Sadly, far too many porphyria patients have been stuck in what I’ll refer to as “Desiree’s pre-Dilantin era.” Some for months, some for years, some for decades. The vast majority (if not all) suffer the mind- and body-boggling physical, neurological and/or psychiatric symptoms (depression is particularly rampant) that acute porphyrias are known to produce. As happened to Desiree, some occasionally void darkened urine (which is sometimes tested but does not meet the established PBG diagnostic criteria). Yet the APF has the gall to say, “We have several  patients in the same situation with DNA but not attacks”? There have been too many lives shattered. Too many opportunities lost. Too many people marginalized because their porph pee doesn’t make the grade. There is little joy in this atypical acute porphyria community, but much pain and suffering. Virtually all know (in spite of not being “warned” by experts who disavow their health crises) about unsafe drugs so aren’t likely to allow such meds as Dilantin, Phenobarbital of similar drug to pass their lips–but all live in fear that ER personnel will administer “typical” treatments when/if they are unable to advocate for themselves. In saying that, I wonder how many APF patients with “confirmed” (aka “real”) acute porphyria diagnosis naturally produced heightened biochemical evidence versus how many were generated by an unsafe drug enhancement?

That Desiree still refers to her “first attack” at age 17 as being a porphyria attack contradicts the APF SAB guideline requiring significantly heightened urinary biochemical proof to designate a porphyria attack. As a reminder, in revising Jill’s DNA status, Dr. Desnick wrote, “it would be important to obtain urinary porphobilinogen (PBG) and aminolevulinic acid (ALA) if the patient or family member experiences symptoms of an acute attack, such as abdominal pain, peripheral neuropathy, and/or central nervous system involvement.” [21]. So based on the above information, will Dr. Desnick and the rest of the SAB vote yea or nay on Desiree’s propensity to refer to episodes she suffered for the years prior to achieving the momentous Dilantin-enhanced AIP diagnosis as porphyria attacks?

Another inconsistency appears in the Guest Bio used for Desiree for  the Health Professional Radio interview, “In 1982, she founded the American Porphyria Foundation…” [22]. For a time on the “About” section of APF’s Facebook page she was identified as founder of APF, too and I wondered why. According to her book, she and James Young, a friend who had family members with AIP collaborated on establishing and choosing the name for The American Porphyria Foundation. James became APF president [23], Desiree the executive vice president. So technically they would be considered co-founders, the title she’d used for years. In fact, James V. Young is identified as Chairman of APF’s Board of Trustees [24] and if I remember correctly, that appears on APF tax forms as well. I’d been told that James Young was deceased (and stated as such in my FFFF paper); I apologize for not doing better research before making that statement as that may not be the case. In any event, my intent is not to split hairs but to give credit where credit is due. Too be sure, Desiree Lyon  and James Young were pioneers. While Desiree may not have been the first American diagnosed with AIP, she and her partner made good on their inspiration to establish APF. Yet there are too many patients who languish in health conditions similar to “Desiree’s pre-Dilantin area” to be ignored by this organization. But they are. And it’s just inconceivable to me and so many others why that is allowed to continue.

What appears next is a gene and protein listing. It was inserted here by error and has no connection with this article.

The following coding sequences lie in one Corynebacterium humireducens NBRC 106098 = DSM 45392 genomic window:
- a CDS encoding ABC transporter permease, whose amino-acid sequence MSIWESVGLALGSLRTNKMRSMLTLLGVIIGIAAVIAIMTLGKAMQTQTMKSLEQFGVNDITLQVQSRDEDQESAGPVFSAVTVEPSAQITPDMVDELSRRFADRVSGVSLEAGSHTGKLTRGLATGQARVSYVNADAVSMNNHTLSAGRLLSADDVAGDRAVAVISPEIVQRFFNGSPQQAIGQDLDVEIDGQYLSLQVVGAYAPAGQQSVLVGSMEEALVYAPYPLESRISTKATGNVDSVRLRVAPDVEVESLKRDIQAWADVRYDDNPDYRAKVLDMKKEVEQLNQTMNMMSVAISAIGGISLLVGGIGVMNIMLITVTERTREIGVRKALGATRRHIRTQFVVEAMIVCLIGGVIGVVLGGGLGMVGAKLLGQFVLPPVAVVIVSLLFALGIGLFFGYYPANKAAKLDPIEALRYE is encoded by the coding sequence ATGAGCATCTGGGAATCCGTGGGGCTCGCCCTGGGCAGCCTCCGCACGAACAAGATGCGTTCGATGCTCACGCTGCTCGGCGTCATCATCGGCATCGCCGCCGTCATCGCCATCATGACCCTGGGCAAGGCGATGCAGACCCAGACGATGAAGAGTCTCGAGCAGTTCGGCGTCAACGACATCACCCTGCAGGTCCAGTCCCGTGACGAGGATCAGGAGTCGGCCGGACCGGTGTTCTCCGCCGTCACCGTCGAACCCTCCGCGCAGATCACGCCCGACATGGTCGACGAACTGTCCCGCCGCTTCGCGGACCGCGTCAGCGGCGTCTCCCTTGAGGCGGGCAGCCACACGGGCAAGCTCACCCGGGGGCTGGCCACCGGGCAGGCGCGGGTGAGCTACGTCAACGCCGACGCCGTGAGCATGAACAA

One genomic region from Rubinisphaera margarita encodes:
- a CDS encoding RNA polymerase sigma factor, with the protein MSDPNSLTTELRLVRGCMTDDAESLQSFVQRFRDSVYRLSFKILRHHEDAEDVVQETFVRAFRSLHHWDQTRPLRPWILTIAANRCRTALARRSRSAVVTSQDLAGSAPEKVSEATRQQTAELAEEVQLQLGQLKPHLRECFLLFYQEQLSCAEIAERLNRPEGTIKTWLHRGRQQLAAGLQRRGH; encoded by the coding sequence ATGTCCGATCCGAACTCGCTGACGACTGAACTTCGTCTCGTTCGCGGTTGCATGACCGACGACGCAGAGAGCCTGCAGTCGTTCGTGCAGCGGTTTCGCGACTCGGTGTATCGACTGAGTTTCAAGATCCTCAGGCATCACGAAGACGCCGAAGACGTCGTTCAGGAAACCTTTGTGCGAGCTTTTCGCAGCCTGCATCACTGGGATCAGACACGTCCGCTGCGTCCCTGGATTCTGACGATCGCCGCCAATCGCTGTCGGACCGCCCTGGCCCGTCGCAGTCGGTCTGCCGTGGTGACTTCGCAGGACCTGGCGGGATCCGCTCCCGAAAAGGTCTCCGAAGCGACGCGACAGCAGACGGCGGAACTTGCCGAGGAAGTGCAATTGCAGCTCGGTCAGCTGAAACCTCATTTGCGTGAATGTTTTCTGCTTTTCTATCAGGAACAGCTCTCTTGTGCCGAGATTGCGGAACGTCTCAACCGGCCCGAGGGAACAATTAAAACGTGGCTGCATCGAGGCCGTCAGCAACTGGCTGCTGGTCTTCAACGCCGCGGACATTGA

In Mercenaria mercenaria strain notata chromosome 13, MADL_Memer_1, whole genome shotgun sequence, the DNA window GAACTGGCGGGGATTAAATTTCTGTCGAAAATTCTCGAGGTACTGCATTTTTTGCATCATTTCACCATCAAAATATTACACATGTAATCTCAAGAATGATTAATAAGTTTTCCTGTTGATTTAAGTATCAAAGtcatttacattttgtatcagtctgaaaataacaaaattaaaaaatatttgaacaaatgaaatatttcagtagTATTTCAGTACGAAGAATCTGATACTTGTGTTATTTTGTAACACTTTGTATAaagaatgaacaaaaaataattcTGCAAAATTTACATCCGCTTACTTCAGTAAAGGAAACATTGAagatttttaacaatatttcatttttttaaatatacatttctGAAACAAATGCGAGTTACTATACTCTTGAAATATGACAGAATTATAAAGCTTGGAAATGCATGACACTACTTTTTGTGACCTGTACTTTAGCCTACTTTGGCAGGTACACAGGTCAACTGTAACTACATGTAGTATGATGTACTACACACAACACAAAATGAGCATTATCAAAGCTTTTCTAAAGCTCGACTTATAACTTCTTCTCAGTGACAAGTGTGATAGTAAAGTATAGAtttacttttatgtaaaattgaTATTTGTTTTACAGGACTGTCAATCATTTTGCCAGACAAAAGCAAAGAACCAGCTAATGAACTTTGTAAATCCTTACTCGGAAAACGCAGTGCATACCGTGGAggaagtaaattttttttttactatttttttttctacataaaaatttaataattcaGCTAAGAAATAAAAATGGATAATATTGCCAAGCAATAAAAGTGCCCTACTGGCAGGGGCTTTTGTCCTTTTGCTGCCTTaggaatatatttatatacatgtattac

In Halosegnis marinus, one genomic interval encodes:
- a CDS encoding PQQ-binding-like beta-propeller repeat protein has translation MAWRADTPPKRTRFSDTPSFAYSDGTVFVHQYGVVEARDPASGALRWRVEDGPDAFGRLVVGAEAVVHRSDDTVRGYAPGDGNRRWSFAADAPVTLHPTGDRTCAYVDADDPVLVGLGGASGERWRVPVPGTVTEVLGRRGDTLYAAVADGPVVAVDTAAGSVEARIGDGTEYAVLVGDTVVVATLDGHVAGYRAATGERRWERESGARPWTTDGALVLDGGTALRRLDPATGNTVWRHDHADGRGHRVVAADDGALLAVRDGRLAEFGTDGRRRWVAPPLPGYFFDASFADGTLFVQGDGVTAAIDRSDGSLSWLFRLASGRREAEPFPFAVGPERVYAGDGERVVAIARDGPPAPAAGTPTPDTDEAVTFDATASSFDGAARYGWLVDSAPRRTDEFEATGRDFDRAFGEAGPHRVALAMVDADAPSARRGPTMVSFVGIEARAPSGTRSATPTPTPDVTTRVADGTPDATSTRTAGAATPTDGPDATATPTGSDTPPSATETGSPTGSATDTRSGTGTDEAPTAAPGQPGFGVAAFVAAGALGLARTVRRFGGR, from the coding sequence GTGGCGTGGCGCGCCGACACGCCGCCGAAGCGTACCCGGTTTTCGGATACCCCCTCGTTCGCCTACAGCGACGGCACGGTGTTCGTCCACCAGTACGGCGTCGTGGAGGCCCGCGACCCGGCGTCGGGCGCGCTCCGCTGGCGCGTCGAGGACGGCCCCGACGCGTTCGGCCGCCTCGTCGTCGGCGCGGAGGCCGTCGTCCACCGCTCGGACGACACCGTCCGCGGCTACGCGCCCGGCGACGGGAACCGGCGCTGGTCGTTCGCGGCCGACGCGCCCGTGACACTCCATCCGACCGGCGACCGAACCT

1. www.porphyriafoundation>Testing for Porphyria>First-line testing
  2. Ibid>Testing for Porphyria>Diagnostic Testing for the Acute Porphyrias – Clarification of Testing Results
  3. Ibid
  4. Ibid
  5. www.porphyriafoundation>Testing for Porphyria>Diagnostic Testing for the Acute Porphyrias – Clarification of Testing Results>The Difference between Active and Latent Porphyria
  6. https://healthprofessionalradio.com.au/american-porphyria-foundation; 10/6/2017.
  7. Lyon Howe, Desiree; Porphyria, A Lyon’s Share of Trouble; Digital Datawerks, Inc. 2004 by Howewrite, Inc.; 2.
  8. Ibid, 8.
  9. Ibid, 3.
  10. Ibid, 5.
  11. Ibid, 10.
  12. Ibid, 11.
  13. Ibid, 5.
  14. Ibid, 9
  15. Ibid, 13.
  16. Ibid, 22.
  17. Ibid, 23.
  18. Ibid, 3.
  19. Ibid, 10-11.
  20. Ibid, 4.
  21. Desnick, R.J; Letter to Dr. Sharon Pool, June 2014.
  22. https://healthprofessionalradio.com.au/american-porphyria-foundation; 10/6/2017.
  23. Lyon Howe Desiree; Porphyria, A Lyon’s Share of Trouble; Digital Datawerks, Inc. 2004 by Howewrite, 215.
  24. www.porphryriafoundation.com>Board of Trustees